10. Bugger (the Panda) September 12, 2017 / 11:19 am

    Norwegian interconnector?

    Liked by 2 people

  11. Bugger (the Panda) September 12, 2017 / 11:27 am

    Not sure about energetics of H2. If it is generated from electrolysis of water, the will an energy cost. Storage too has a cost and then the burning to generate heat or more electricity also make for a further loss of the original energy. Not dismissing it, just haven’t seen an energy/economics case

    Liked by 1 person

    • W Brown September 12, 2017 / 11:54 am

      All energy has ‘costs’. Our earthly problem, at present, would appear to be that we have too much energy, a state of affairs that may well end up b*ggering the panda*.

      The problem from the ordinary punters point of view is that (like where money comes from) they’d be as well living in caves. It’s just something that enables them to stay warm, travel, twit, and face.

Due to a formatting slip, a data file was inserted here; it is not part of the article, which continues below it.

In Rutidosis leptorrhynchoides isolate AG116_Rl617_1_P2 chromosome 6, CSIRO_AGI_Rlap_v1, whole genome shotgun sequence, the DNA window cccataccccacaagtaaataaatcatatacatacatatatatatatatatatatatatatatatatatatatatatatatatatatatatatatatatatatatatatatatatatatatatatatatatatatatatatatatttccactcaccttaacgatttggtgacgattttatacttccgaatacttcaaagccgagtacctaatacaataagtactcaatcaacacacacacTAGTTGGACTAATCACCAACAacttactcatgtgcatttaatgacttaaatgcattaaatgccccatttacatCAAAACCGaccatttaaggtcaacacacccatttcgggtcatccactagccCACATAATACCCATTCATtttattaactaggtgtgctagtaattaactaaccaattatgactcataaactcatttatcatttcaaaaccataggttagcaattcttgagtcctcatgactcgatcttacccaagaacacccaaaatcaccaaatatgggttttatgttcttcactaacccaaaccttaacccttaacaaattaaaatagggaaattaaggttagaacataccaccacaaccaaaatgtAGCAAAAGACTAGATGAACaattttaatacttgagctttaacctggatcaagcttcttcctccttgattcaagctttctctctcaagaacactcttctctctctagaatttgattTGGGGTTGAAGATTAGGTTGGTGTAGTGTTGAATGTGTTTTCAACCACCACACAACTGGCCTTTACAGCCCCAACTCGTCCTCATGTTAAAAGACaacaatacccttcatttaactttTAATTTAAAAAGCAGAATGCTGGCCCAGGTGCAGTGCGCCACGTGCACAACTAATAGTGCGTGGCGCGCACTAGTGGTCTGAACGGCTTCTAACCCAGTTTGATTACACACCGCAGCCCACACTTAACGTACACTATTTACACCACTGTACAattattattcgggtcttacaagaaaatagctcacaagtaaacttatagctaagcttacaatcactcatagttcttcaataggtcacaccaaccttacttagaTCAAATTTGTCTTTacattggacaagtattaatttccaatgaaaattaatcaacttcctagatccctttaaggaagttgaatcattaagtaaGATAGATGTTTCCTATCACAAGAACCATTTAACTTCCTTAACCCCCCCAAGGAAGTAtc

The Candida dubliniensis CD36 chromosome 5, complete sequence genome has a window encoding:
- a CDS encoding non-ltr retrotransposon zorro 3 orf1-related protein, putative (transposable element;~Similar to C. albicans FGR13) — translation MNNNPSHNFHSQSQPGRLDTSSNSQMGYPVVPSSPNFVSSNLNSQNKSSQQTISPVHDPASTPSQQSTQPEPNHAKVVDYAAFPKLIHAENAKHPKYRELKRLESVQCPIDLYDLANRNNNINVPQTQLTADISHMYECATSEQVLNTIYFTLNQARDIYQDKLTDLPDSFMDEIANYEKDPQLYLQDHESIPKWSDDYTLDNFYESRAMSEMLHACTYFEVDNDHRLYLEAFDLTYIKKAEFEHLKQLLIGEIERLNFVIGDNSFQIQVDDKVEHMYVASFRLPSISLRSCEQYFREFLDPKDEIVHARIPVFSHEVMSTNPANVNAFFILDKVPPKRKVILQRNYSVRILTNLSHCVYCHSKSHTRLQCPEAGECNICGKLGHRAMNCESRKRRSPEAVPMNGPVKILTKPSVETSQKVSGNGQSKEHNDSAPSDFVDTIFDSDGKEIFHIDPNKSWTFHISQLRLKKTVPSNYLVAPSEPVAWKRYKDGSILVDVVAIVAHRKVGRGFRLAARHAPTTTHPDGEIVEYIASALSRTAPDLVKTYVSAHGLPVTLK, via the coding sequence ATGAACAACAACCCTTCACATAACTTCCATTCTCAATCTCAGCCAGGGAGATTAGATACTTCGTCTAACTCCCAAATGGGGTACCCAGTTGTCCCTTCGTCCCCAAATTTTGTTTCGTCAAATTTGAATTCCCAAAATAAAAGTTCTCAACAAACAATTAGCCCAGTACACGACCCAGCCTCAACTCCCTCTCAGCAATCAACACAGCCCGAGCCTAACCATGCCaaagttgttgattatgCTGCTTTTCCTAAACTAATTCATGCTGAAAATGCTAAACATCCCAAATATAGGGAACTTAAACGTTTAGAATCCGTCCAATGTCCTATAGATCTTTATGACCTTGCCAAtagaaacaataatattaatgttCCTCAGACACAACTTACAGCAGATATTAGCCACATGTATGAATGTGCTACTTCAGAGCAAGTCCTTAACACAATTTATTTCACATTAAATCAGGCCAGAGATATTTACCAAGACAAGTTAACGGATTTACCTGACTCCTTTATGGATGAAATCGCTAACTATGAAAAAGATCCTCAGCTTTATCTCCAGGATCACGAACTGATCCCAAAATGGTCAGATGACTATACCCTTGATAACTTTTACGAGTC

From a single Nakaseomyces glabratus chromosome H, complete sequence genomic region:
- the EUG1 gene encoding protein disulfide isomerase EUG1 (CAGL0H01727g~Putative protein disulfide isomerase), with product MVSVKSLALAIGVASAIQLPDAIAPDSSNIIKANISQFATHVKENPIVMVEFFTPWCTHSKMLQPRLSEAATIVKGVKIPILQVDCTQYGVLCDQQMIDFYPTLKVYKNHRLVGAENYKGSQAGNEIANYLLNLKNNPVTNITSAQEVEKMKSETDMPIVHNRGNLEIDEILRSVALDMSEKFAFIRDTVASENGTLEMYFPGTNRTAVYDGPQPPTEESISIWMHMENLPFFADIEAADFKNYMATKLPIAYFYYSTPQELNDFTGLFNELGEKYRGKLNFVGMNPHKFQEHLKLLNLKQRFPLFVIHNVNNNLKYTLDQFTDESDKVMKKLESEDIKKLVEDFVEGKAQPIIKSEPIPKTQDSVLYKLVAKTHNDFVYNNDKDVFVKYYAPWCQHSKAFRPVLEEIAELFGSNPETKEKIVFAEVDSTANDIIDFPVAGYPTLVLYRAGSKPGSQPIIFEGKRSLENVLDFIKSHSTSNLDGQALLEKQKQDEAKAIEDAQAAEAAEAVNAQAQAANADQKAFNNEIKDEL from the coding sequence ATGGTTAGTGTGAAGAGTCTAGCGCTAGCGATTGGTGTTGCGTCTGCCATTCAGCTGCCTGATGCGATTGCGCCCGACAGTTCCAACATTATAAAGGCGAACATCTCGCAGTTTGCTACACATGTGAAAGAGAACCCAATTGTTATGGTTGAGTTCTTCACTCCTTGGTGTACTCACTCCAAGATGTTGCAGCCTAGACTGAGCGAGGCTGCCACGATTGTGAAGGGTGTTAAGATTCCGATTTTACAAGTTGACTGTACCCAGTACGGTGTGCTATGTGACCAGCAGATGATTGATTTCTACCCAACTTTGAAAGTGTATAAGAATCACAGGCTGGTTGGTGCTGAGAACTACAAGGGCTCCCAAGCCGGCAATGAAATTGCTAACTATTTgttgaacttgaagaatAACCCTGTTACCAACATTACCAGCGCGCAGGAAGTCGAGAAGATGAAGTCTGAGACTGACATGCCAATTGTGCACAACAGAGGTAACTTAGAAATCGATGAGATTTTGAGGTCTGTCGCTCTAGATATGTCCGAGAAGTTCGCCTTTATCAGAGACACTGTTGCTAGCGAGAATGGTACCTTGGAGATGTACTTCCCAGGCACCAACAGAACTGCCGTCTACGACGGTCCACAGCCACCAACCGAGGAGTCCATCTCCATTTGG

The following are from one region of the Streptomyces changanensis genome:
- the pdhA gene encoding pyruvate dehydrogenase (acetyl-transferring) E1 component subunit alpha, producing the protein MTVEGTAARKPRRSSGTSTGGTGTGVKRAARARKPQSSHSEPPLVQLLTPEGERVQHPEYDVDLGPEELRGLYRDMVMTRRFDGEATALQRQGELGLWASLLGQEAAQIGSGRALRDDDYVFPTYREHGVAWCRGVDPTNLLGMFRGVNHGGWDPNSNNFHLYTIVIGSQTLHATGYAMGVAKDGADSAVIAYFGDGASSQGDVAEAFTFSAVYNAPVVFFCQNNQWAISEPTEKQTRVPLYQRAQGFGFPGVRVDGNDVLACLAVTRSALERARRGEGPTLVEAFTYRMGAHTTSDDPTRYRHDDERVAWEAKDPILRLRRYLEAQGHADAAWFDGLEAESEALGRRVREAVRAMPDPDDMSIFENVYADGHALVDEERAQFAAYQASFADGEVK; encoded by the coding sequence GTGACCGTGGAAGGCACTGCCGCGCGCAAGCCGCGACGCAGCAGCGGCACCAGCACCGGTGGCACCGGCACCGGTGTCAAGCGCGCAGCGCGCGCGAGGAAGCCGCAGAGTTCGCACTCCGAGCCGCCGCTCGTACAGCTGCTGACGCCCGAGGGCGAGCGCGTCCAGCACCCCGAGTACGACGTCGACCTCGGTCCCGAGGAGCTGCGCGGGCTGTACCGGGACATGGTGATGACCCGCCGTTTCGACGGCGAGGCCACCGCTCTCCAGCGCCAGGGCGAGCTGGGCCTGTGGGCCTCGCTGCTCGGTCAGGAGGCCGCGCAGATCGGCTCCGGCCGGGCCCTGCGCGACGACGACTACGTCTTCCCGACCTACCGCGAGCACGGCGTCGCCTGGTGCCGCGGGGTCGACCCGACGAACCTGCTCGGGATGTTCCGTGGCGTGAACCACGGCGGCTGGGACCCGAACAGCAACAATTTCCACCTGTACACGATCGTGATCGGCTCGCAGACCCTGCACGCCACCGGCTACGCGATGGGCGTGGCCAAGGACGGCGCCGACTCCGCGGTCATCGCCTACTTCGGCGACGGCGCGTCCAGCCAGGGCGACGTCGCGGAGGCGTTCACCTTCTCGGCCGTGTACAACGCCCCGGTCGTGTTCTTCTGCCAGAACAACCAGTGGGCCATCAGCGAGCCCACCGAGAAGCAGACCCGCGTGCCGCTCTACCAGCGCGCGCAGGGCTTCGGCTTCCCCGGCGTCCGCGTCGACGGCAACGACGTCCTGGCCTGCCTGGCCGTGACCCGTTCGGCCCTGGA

*I used to believe in reincarnation when I was in my teens, but it was always to come back as another human. I’ve changed my mind – it would seem that cockroaches can survive anything – way to go (man?).


      • Bugger (the Panda) September 12, 2017 / 12:07 pm

        I read the other day, unconfirmed, that the cockroach survivability is also a myth. The crocodiles were the ones who came through the dinosaur wipe out


      • W Brown September 12, 2017 / 1:03 pm